At the start of  Why 1914? I quoted what Liddell Hart, a respected military historian, wrote in 1930.  His History of the World War said:  “Fifty years were spent in the process of making Europe explosive.  Five days were enough to detonate it.”  That’s a slick, memorable opinion,  and I don’t think it gets anywhere near the truth. What do Hart’s words mean?  Exactly who made Europe explosive?  Why?  Who detonated Europe in five days?  How?  (Why not a month?)   Liddell Hart’s statement suggests a purpose that did not exist.  Only a maniac would plan a suicidal disaster;  only a lunatic would make it happen.  So what caused the Great War?   Some say Europe sleep-walked into it,  but in every capital there were cheering crowds who welcomed its announcement.  Each of the combatant nations confidently expected the impossible:  a short war, a quick victory and buckets of honour and glory.  What everyone knows    -    that Gavrilo Princip triggered the slaughter when he assassinated the Archduke Franz Ferdinand  in Sarajevo   -   is total fallacy.  (Political murder in the Balkans was commonplace; Princip had not the slightest intention of starting a war.)  And if you want to know more.... read the book.  Eight quid including postage in the UK. Email me on:  

Finally, more on my hit list of blunders by TV and movie directors.  In the last RW,  I  condemned the practice of filming corpses with their mouths firmly shut,  and of cops who get into a house with a single painless  kick.  (In one of Raymond Chandler’s books, his private eye Philip Marlowe tries to kick a locked door in, and fails.  “I should have known better,”  Marlowe said. “The front door is about the only part of a Los Angeles house that you can’t put your foot through.”)    What now irritates me is the routine scene that’s shot from in front of a car’s windscreen so that the driver and his passenger can exchange dialogue.  The car, of course, is being towed. It’s hooked onto a camera truck, its front wheels are off the ground, and the driver is pretending to steer    -    and he usually oversteers,  just to show us dummies that he’s in charge.  It looks ridiculous.  Unless he’s cornering, a real driver just nudges the wheel from time to time.  Actors don’t nudge, they manhandle the wheel as if they’re slaloming through a chicane.  I’ve seen movies where they guy swings the wheels so dramatically that, in real life, that car would have been ricocheting off both kerbs.  All that carefully written  and rehearsed dialogue is lost on me.  I’m waiting for the inevitable collision.  Moral:  It’s time directors grew up and realised that less is more.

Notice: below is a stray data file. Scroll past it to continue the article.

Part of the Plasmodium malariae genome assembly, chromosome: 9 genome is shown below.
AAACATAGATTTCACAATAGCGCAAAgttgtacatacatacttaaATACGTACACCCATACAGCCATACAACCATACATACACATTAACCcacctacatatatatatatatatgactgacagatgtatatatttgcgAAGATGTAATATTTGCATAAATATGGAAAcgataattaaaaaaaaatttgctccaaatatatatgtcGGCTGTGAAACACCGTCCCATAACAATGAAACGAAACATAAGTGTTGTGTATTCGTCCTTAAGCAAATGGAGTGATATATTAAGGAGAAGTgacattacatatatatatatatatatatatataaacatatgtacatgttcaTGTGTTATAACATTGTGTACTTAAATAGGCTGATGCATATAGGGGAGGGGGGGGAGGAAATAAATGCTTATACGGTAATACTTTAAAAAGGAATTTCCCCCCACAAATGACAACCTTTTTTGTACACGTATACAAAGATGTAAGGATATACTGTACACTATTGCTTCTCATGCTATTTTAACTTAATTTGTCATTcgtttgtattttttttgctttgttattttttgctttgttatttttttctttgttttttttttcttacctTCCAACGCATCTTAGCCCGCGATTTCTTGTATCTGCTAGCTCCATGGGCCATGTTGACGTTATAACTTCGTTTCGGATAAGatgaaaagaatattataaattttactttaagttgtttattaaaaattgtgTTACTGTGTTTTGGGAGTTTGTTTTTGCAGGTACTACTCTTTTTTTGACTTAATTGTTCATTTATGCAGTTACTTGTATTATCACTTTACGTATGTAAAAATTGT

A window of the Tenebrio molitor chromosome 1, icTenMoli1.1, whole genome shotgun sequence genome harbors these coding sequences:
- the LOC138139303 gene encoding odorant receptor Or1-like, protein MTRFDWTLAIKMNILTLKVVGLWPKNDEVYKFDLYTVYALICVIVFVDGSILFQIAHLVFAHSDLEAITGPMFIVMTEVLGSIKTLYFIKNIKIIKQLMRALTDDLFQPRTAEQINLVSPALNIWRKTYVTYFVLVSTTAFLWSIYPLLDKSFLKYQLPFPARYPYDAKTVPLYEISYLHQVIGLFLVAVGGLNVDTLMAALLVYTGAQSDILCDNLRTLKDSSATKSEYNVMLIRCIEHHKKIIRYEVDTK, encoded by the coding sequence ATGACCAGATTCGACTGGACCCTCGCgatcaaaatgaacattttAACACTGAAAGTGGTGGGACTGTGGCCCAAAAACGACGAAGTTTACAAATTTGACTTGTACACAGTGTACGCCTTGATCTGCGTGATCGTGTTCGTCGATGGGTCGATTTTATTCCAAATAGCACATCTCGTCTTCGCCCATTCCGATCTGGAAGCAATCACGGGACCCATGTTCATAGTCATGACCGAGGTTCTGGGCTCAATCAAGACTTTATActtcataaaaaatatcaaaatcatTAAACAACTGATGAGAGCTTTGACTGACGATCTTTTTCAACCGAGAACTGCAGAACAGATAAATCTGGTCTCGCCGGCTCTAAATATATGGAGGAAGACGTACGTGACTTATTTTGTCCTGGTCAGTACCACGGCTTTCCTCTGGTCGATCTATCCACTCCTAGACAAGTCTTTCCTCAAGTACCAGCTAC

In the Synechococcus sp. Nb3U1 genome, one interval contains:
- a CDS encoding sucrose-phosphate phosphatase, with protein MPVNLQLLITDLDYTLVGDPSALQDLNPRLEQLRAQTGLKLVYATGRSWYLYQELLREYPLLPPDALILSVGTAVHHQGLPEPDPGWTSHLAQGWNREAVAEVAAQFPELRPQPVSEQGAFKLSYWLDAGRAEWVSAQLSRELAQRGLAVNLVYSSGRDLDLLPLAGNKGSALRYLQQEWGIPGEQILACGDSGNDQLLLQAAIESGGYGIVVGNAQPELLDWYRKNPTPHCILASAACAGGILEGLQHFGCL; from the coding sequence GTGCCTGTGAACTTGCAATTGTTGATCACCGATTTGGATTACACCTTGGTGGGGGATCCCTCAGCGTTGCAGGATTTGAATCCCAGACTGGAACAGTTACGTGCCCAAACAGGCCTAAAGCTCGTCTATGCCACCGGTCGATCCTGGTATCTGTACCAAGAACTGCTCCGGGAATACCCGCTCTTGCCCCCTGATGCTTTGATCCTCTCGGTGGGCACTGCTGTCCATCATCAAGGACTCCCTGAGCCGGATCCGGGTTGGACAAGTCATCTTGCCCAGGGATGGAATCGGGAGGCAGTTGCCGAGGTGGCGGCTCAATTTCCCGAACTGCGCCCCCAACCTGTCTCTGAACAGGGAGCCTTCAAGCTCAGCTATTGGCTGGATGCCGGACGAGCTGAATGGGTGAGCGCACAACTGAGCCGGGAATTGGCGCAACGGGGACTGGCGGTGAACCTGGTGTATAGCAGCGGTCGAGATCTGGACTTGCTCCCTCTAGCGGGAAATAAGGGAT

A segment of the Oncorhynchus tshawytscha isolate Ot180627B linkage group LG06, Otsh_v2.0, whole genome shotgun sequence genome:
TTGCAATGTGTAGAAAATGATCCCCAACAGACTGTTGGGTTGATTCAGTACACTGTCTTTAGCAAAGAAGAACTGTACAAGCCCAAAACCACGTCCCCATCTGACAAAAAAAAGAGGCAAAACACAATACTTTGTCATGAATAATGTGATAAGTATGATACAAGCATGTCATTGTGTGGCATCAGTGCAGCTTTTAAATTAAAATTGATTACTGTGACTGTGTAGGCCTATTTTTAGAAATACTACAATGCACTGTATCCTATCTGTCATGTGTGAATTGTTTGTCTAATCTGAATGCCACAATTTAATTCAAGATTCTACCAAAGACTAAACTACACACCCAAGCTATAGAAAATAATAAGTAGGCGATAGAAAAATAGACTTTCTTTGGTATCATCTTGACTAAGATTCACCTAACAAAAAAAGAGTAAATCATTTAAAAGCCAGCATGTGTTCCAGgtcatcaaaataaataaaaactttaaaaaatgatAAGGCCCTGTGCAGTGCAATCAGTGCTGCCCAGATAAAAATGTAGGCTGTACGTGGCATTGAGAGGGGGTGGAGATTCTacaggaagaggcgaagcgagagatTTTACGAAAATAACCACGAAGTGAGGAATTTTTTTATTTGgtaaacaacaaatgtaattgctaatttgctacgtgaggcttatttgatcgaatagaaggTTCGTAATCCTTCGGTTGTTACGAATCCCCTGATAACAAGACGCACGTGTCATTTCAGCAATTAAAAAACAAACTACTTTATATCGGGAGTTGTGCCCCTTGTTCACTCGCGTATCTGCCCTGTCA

Last word:  I’ve finished another novel.  It’s called Holy Smoke  and it’s a heartwarming comedy of deceit, deception, power-seeking and revenge set in the liberated Rome of 1944.  Should be out next year.  Watch this space. 

My thanks to all who wrote.
Derek Robinson                                                                        

Previous Readers Write

Why 1914

Why 1914?

Why 1914? is "the best short introduction to the causes of the first world war I have come across.  Derek Robinson is as vivid and trustworthy a historian as he is a novelist.”
                                Nicholas Lezard - The Guardian

Here's a taste of what you get:

“The Black Hand recruited Gavrilo Princip and two others to murder the Archduke.  All three young men had incurable tuberculosis. They were ordered to kill themselves when the Archduke was dead. Phials of cyanide were handed out. What could possibly go wrong? In the event, everything.  Especially the cyanide.”

"To find war news in July 1914 you have to look at Ireland.  Home Rule had been passed.  Ulster, largely Protestant, detested the Catholic south.  Gun-running was on an industrial scale.  The government was trapped in an Irish bog.”

"In 1914, Kaiser William II, commanding the most powerful army in Europe, was not so much a loose cannon as a whole battery of loose cannons.”

"Admiral Tirpitz, Navy Minister, held the job for 19 years and followed one plan throughout his career:  more battleships, and then more battleships.  The Kaiser said that ‘with every new German battleship there was laid a fresh pledge for peace’.  Yet Tirpitz was using his battleships to frighten Britain into silence.”

"On 15 August 1914, Lieutenant Bernard Montgomery wrote in his diary: ‘At least the thing will be over in three weeks."

”If Germany seized the Channel ports, this would be hugely damaging to Britain’s strategic position. Britain went to war for Belgium’s sake, and for her own.”

"In 1914 the German army did not talk to the German navy.  For eight days in August an armada of ships transported the British army to France without disturbance.”

"The British infantry’s  name for its rapid rifle-fire was ‘mad minute’: a trained rifleman could fire fifteen rounds a minute.  This was often mistaken for machine-gun fire.”

"Confidence of success fuelled German troops’ drive for victory.  All Germany shared this confidence:  friends and family wrote letters to German soldiers with the address ‘in or near Paris’. (The postal service being neutral, sacks of this mail reached Paris.)”